The hormone insulin is required for the transport of sugar into the cells. Magnesium is required for insulin regulation. Any deficiency in this mineral can, therefore, increase your risk for type 2 diabetes.
The name magnesium comes from Magnesia, a district of Thessaly/Greece where it was first found.
Even before magnesium was discovered as an element, it had already existed in everyone’s daily life.
In 1618, a farmer in England observed that his cows did not drink water from a particular well - he found that water from that well had a bitter taste. However, the same bitter-tasting water seemed to clear up scratches and rashes.
Eventually, the compound that gave the bitter taste was recognized as Epsom salts or magnesium sulfates (MgSO4).
In 1755, a Scottish physician Joseph Black recognized magnesium as a separate element.
However, it was isolated only in the 1800s by a British chemist Sir Humphry Davy. He also suggested the element to be named ‘magnium.’
In 1831, a French chemist Antoine A.B. Bussy discovered a way to isolate magnesium in large quantities. He published his findings in the journal “Mémoire Sur le Radical métallique de la Magnésie.
For adult men (aged 19 years and older), the RDA of magnesium is 400-420 mg. Adult women need lesser magnesium - 310-320 mg. For pregnant women 18 or older, the requirements are increased to 350–360 mg per day.
The daily upper intake level (highest levels of daily intake that doesn’t have any adverse health effects) for magnesium is 350 mg for anyone over eight years old, including pregnant and breastfeeding women.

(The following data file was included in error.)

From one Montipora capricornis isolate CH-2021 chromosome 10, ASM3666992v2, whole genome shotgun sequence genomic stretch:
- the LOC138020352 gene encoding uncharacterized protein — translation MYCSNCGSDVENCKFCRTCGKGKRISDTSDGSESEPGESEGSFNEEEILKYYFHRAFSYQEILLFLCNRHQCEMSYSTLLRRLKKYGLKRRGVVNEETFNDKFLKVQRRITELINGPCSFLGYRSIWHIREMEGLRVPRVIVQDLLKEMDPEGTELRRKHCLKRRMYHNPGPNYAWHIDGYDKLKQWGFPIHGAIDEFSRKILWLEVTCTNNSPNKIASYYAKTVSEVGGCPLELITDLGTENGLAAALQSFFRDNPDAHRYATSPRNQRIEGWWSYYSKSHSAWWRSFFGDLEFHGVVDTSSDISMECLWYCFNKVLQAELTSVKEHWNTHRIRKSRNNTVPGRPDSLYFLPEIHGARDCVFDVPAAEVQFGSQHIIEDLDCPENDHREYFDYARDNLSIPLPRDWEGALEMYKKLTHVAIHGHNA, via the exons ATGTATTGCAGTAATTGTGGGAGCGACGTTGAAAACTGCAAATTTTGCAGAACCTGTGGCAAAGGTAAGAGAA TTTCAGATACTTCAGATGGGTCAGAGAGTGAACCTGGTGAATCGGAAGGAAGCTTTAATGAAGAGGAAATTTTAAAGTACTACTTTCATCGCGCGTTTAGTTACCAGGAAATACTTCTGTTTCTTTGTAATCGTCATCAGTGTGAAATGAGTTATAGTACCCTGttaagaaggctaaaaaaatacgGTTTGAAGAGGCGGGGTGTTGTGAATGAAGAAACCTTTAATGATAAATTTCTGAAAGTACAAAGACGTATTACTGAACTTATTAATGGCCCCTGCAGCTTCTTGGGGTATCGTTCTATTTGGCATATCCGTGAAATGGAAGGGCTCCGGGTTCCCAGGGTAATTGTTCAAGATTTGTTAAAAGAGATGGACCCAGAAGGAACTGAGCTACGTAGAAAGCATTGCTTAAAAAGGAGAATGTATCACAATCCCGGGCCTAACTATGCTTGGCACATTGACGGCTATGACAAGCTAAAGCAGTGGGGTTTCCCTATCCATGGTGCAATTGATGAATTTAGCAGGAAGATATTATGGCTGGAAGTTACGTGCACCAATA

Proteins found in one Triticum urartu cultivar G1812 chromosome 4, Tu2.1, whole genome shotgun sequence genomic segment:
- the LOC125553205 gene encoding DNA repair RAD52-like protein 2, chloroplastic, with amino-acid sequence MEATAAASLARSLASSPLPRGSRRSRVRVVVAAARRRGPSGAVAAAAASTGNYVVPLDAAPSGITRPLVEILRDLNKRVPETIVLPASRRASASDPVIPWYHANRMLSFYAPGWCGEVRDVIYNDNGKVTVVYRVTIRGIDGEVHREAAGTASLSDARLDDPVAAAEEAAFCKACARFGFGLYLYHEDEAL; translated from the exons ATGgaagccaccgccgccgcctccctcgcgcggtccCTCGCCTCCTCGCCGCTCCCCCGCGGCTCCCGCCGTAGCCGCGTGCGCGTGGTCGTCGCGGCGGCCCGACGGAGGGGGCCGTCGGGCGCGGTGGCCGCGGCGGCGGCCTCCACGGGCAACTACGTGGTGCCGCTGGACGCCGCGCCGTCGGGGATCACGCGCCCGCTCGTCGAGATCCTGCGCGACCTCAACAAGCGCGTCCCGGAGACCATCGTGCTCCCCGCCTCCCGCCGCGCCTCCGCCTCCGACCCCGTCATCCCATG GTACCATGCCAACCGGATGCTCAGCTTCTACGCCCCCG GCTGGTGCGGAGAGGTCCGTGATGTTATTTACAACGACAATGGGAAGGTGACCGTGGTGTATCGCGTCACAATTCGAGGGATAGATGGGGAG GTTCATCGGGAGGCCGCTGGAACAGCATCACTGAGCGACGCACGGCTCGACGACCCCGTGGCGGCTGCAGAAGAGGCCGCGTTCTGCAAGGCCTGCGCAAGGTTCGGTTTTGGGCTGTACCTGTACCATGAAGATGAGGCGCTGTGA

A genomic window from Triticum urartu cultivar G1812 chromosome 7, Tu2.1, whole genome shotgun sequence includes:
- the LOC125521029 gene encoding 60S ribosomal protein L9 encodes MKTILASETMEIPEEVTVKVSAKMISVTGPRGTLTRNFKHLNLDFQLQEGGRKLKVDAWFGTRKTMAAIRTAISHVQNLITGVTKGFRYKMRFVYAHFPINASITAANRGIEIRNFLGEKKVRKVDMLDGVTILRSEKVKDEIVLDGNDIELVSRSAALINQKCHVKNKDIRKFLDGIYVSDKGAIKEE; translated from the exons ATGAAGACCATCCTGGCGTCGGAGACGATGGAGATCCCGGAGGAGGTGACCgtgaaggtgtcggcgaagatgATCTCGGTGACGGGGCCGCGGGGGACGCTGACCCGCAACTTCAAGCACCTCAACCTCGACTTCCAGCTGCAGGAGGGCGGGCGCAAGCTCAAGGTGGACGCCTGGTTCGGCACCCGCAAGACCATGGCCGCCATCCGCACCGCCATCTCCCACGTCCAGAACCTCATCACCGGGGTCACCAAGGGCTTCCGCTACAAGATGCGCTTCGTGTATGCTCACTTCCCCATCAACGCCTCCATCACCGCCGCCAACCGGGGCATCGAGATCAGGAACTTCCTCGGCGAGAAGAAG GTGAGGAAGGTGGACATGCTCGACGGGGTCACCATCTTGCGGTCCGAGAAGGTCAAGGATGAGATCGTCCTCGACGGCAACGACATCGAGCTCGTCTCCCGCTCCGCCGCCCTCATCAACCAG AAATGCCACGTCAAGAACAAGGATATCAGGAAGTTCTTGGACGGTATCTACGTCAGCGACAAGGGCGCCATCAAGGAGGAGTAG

The TRPM6 gene is located on chromosome 9 and encodes transient receptor potential cation channel subfamily M member 6 (TRPM6). This protein forms a channel that allows the flow of magnesium into the cells - it also allows the flow of small amounts of calcium into the cells.
The TRPM6 protein is primarily present in the large intestine, kidneys, and lungs. When the body requires magnesium, this channel allows the absorption in the intestine - when the body has excess magnesium, it filters out the magnesium ions into the kidneys to be excreted through the urine.
rs11144134 of TRPM6 Gene and Magnesium Deficiency Risk
rs11144134 is an SNP in the TRPM6 gene associated with the regulation of serum magnesium levels. According to a study, the T allele of rs11144134 in TRPM6 is associated with lower serum magnesium levels.
But the T allele was also associated with higher bone mineral density in the femoral neck and lumbar spine.
The CASR gene is located on chromosome 3 and encodes the ‘calcium-sensing receptor’ protein (CaSR). The protein is primarily present in the parathyroid gland, kidneys, and brain. The CASR gene is concerned mainly with maintaining calcium levels, but it also affects magnesium levels in the body. It especially regulates the reabsorption of magnesium in the kidneys.
rs17251221 of CASR Gene and Magnesium Deficiency Risk
rs17251221 is an SNP in the CASR gene associated with the regulation of serum magnesium levels. The presence of the G allele increases the serum magnesium levels.
Other genes like DCDC5, HOXD9, LUZP2, MDS1, MUC1, and SHROOM3 also influence magnesium requirements.
Some early signs of magnesium deficiency are:
Untreated magnesium deficiency can lead to more severe symptoms like:
The symptoms of hypermagnesemia include: